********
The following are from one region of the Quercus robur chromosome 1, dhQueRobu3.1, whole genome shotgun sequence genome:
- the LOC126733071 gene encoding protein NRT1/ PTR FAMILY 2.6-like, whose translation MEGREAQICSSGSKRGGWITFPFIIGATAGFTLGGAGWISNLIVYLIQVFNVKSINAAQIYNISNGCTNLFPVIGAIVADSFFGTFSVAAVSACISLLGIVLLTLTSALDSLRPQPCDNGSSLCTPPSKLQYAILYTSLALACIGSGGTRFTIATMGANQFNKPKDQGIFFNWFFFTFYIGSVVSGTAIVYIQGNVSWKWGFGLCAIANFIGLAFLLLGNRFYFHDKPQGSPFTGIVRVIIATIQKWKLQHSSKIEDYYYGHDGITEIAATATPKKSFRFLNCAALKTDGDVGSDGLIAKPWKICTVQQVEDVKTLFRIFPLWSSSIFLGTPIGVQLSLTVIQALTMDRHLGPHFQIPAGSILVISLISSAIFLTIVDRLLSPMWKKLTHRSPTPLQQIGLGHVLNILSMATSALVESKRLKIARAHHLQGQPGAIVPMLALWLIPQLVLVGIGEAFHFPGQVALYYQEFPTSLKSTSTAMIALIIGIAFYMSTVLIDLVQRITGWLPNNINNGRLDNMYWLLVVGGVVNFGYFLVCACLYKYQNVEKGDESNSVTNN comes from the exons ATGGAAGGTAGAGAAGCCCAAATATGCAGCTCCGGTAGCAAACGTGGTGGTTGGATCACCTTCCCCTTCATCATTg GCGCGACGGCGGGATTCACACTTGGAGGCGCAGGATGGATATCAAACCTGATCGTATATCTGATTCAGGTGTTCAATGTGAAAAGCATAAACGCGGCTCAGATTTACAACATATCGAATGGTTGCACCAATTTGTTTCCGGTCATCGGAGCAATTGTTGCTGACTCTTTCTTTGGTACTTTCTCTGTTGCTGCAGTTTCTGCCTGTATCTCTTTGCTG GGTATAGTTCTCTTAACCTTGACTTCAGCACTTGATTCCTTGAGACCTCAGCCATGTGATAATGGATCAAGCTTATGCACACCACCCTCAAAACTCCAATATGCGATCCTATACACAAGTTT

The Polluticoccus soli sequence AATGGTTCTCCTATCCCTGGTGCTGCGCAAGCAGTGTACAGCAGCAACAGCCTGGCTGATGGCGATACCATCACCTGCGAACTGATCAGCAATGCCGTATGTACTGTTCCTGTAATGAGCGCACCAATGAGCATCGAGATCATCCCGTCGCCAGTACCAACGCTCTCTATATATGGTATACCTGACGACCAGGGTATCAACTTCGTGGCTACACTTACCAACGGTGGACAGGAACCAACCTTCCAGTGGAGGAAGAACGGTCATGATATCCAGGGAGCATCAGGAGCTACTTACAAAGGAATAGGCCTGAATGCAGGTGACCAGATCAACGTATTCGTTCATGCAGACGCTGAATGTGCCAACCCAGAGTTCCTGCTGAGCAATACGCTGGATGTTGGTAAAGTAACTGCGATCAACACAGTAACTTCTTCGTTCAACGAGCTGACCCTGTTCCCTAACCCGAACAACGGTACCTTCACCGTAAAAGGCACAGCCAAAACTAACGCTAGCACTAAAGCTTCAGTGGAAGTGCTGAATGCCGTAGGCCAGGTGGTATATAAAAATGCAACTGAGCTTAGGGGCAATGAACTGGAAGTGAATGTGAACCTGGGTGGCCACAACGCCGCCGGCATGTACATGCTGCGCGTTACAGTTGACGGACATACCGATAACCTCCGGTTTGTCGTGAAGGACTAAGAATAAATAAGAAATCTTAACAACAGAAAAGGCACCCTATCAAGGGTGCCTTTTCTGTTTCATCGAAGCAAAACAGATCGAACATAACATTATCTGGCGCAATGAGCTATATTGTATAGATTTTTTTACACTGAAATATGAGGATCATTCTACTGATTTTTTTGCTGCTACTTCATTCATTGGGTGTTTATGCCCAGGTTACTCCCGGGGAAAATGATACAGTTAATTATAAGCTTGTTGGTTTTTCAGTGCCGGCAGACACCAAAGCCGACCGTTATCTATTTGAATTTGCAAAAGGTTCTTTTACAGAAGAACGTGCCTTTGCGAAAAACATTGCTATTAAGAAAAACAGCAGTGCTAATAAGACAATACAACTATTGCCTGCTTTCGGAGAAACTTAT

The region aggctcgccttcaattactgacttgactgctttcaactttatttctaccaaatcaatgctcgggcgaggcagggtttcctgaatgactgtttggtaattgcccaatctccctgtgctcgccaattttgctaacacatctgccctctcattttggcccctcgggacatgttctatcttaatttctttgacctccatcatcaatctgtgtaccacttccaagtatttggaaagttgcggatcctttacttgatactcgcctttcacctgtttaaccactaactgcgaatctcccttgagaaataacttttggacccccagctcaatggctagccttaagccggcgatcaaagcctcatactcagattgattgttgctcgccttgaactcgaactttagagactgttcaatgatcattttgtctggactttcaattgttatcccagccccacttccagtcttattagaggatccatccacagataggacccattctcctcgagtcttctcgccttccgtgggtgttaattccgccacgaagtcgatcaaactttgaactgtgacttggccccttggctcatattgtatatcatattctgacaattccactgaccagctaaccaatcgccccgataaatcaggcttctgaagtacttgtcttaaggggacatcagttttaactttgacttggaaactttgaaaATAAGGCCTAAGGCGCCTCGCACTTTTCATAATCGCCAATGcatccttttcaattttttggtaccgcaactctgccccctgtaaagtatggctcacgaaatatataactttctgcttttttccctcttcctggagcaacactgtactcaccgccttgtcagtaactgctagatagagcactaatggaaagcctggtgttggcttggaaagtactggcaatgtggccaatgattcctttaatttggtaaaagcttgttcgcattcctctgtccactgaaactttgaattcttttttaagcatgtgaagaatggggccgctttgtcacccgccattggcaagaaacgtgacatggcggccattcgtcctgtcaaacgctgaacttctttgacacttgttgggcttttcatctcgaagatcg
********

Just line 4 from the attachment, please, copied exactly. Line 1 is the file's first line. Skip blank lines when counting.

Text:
The region aggctcgccttcaattactgacttgactgctttcaactttatttctaccaaatcaatgctcgggcgaggcagggtttcctgaatgactgtttggtaattgcccaatctccctgtgctcgccaattttgctaacacatctgccctctcattttggcccctcgggacatgttctatcttaatttctttgacctccatcatcaatctgtgtaccacttccaagtatttggaaagttgcggatcctttacttgatactcgcctttcacctgtttaaccactaactgcgaatctcccttgagaaataacttttggacccccagctcaatggctagccttaagccggcgatcaaagcctcatactcagattgattgttgctcgccttgaactcgaactttagagactgttcaatgatcattttgtctggactttcaattgttatcccagccccacttccagtcttattagaggatccatccacagataggacccattctcctcgagtcttctcgccttccgtgggtgttaattccgccacgaagtcgatcaaactttgaactgtgacttggccccttggctcatattgtatatcatattctgacaattccactgaccagctaaccaatcgccccgataaatcaggcttctgaagtacttgtcttaaggggacatcagttttaactttgacttggaaactttgaaaATAAGGCCTAAGGCGCCTCGCACTTTTCATAATCGCCAATGcatccttttcaattttttggtaccgcaactctgccccctgtaaagtatggctcacgaaatatataactttctgcttttttccctcttcctggagcaacactgtactcaccgccttgtcagtaactgctagatagagcactaatggaaagcctggtgttggcttggaaagtactggcaatgtggccaatgattcctttaatttggtaaaagcttgttcgcattcctctgtccactgaaactttgaattcttttttaagcatgtgaagaatggggccgctttgtcacccgccattggcaagaaacgtgacatggcggccattcgtcctgtcaaacgctgaacttctttgacacttgttgggcttttcatctcgaagatcg